New FAO programme to fight fall armyworm

New FAO programme to fight fall armyworm

Source: New FAO programme to fight fall armyworm | The Financial Gazette August 3, 2017

The fall armyworm was first detected in Africa in early 2016 and is now present in 22 African countries including Zimbabwe.

The fall armyworm was first detected in Africa in early 2016 and is now present in 22 African countries including Zimbabwe.

By Farai Mabeza

THE Food and Agriculture Organisation is working on a programme that will equip farmers across Africa with knowledge to fight the fall armyworm.
The fall armyworm was first detected in Africa early last year, and is now present in 22 African countries, including Zimbabwe.

FAO held a workshop in Accra, Ghana last week to develop a field curriculum for the fall armyworm and integrated pest management for use by trained facilitators in ongoing farmer field schools across Africa.
It sought to build the capacity of participating senior trainers and develop a strategic plan for the roll-out of the fall armyworm management response in Africa through the field schools and the training of extension workers.

FAO said that ecological pest management strategies need to be put in place to avoid significant damages to agriculture and food security in those regions and to reduce the risk of overuse of chemical pesticides.

FAO’s sub regional coordinator and country representative for Zimbabwe, David Phiri, told a National Plant Health Awareness Programme launch in Harare last week that African countries had struggled to contain the pest during the 2016/2017 season.

“Due to inadequate knowledge of this new pest, governments of affected countries launched massive pesticide operations, incurring huge costs in an attempt to contain the pest.
“Likewise desperate farmers applied different types of pesticides and unorthodox measures with little guidance on appropriateness, human safety and environmental considerations. The fall armyworm is extremely difficult and expensive to manage,” Phiri said.

FAO played a central role in facilitating a coordinated response to the fall armyworm outbreak in Africa.
The United Nations agency has identified medium and short-term actions to build an integrated response including monitoring and early warning systems, mass education campaigns, farmer training on use of an agro-ecosystem approach through farmer field schools, and impact assessment.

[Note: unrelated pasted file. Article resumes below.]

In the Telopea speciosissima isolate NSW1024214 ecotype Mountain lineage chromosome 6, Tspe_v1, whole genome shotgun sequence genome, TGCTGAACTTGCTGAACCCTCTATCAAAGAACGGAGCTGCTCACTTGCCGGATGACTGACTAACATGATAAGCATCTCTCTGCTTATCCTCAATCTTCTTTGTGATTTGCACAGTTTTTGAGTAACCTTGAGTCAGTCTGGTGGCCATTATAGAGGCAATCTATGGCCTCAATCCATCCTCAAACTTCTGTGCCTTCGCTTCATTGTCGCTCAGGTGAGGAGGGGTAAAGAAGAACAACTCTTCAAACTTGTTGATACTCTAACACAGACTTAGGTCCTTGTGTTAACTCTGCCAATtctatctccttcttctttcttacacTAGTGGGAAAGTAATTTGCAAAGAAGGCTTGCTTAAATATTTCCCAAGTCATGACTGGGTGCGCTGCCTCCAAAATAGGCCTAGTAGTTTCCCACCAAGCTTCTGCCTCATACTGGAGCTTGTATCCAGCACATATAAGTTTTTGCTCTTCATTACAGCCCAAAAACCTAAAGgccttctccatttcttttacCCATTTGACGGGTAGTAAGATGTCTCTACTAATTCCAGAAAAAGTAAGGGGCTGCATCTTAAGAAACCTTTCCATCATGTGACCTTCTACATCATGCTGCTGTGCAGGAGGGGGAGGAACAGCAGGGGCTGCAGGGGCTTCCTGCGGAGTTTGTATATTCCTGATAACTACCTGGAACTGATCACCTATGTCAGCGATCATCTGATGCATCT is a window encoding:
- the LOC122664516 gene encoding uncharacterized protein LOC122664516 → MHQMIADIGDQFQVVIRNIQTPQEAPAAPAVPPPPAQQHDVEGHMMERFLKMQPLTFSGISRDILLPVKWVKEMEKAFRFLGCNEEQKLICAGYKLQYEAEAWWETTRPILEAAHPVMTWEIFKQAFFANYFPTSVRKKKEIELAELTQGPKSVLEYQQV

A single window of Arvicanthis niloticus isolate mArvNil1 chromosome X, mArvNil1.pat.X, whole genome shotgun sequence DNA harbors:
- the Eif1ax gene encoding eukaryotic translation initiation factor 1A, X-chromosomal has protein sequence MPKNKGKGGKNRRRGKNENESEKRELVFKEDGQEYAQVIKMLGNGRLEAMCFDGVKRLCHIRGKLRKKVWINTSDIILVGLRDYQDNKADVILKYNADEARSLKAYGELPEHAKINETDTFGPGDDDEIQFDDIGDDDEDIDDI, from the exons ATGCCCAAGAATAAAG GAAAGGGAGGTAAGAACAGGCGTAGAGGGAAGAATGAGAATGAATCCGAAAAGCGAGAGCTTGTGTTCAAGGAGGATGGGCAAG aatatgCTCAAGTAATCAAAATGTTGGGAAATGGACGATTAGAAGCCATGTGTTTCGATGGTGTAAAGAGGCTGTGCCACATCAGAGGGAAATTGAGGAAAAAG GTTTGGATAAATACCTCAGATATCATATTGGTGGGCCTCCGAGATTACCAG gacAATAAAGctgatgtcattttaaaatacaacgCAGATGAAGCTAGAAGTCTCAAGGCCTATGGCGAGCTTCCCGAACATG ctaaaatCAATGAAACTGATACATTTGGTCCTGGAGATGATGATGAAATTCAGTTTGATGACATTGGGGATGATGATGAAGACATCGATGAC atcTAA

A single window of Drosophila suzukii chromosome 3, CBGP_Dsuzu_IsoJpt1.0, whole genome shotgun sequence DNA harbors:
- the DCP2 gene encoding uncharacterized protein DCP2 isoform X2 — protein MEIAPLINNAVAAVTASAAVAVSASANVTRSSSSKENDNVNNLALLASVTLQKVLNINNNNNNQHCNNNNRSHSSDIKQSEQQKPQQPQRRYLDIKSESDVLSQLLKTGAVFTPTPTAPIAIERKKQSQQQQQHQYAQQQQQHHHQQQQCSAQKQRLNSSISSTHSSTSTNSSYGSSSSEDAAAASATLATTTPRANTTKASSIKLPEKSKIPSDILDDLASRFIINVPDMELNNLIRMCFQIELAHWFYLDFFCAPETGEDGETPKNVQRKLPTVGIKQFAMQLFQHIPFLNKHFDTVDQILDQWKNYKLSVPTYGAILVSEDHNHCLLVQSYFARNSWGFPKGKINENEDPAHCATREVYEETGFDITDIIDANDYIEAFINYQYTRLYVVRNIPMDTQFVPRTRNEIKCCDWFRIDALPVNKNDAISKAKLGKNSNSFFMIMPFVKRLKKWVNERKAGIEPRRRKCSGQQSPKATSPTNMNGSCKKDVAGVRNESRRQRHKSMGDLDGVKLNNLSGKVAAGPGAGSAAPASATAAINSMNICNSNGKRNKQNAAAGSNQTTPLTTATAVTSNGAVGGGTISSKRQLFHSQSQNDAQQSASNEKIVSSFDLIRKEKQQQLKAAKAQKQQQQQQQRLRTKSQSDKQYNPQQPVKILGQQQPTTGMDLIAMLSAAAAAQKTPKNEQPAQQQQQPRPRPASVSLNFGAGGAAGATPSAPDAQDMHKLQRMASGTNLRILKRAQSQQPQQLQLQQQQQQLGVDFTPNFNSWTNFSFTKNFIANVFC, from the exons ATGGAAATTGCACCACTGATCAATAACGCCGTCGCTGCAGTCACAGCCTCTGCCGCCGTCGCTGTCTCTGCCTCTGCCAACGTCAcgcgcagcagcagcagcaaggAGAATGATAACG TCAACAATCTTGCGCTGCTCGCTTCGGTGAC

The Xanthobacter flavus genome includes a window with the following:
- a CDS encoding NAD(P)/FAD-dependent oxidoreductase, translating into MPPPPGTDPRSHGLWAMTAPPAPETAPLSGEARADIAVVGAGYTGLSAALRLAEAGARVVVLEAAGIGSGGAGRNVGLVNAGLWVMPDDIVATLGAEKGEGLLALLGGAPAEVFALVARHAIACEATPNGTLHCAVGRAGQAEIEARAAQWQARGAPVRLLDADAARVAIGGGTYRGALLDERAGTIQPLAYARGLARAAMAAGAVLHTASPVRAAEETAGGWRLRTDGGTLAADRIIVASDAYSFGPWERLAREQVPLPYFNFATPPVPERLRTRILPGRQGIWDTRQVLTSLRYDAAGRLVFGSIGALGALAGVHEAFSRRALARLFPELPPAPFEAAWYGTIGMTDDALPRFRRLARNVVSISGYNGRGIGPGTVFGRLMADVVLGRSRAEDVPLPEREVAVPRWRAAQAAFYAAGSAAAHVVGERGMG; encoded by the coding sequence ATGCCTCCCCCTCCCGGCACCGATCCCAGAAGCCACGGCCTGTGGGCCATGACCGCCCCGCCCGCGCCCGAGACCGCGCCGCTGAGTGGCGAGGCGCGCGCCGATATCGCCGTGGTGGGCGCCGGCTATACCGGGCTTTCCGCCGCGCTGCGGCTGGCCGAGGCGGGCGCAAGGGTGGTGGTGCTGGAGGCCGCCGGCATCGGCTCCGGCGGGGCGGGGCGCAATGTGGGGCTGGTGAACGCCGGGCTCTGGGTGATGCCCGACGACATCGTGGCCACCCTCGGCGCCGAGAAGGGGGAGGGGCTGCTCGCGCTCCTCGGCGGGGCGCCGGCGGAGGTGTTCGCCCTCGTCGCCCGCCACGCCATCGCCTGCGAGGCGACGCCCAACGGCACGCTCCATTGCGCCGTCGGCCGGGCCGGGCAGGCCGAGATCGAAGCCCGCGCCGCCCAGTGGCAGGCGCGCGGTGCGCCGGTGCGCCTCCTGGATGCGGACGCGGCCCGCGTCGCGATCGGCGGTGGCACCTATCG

The worm is native to the Americas, where farmers and researchers have been managing and studying it for many years.

FAO assembled more than 10 experts from Brazil, Argentina, Mexico, the United States of America, United Kingdom and a number of African experts, to present and discuss management practices and recommendations for Africa.

The fall armyworm is an insect-pest which causes major damage to more than 80 crop species, including economically important crops such as maize, rice, sorghum, wheat, sugarcane, several other vegetable crops and cotton.

The pest’s ability to feed on a range of crop species means that smallholder farming systems in Africa, which are based on intercropping, are particularly vulnerable.
The rapid damage and migratory capacity of the pest, combined with its capacity to reproduce quickly in the right environmental conditions and its ability to rapidly evolve resistance to synthetic pesticides, has increased the region’s vulnerability.

But the Zimbabwe government said that it had the pest under control.
“Fall armyworm in Zimbabwe has been kept under control due to training and awareness campaigns,” the Minister of Agriculture, Mechanisation and Irrigation Development, Joseph Made, said.
Phiri warned against over-reliance on pesticides.

“We need to be wary of over-reliance on pesticides as a mechanism for pest control and plant protection. Pesticides disrupt the natural crop ecosystem balance, thereby causing outbreaks of secondary pests; particularly through elimination of natural enemies.

“They also contribute to a vicious cycle of resistance of pests to pesticides. Excessive use of pesticides exposes farmers to health risks and has negative consequences on the environment,” he said.